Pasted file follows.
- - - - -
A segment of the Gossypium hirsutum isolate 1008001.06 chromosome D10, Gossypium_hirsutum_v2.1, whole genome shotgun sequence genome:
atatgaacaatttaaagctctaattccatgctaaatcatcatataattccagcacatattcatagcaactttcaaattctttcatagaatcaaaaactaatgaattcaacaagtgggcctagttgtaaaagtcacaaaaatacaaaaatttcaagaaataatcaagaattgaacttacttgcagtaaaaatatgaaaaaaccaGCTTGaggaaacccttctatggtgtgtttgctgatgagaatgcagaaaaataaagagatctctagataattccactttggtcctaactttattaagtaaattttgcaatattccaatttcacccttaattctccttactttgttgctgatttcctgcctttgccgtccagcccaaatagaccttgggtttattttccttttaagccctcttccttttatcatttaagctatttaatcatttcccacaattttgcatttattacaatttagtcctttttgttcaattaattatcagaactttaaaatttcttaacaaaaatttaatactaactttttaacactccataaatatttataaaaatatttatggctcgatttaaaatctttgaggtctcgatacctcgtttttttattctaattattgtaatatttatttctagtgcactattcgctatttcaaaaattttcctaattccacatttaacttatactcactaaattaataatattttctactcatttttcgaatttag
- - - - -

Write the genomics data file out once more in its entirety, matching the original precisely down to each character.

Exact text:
A segment of the Gossypium hirsutum isolate 1008001.06 chromosome D10, Gossypium_hirsutum_v2.1, whole genome shotgun sequence genome:
atatgaacaatttaaagctctaattccatgctaaatcatcatataattccagcacatattcatagcaactttcaaattctttcatagaatcaaaaactaatgaattcaacaagtgggcctagttgtaaaagtcacaaaaatacaaaaatttcaagaaataatcaagaattgaacttacttgcagtaaaaatatgaaaaaaccaGCTTGaggaaacccttctatggtgtgtttgctgatgagaatgcagaaaaataaagagatctctagataattccactttggtcctaactttattaagtaaattttgcaatattccaatttcacccttaattctccttactttgttgctgatttcctgcctttgccgtccagcccaaatagaccttgggtttattttccttttaagccctcttccttttatcatttaagctatttaatcatttcccacaattttgcatttattacaatttagtcctttttgttcaattaattatcagaactttaaaatttcttaacaaaaatttaatactaactttttaacactccataaatatttataaaaatatttatggctcgatttaaaatctttgaggtctcgatacctcgtttttttattctaattattgtaatatttatttctagtgcactattcgctatttcaaaaattttcctaattccacatttaacttatactcactaaattaataatattttctactcatttttcgaatttag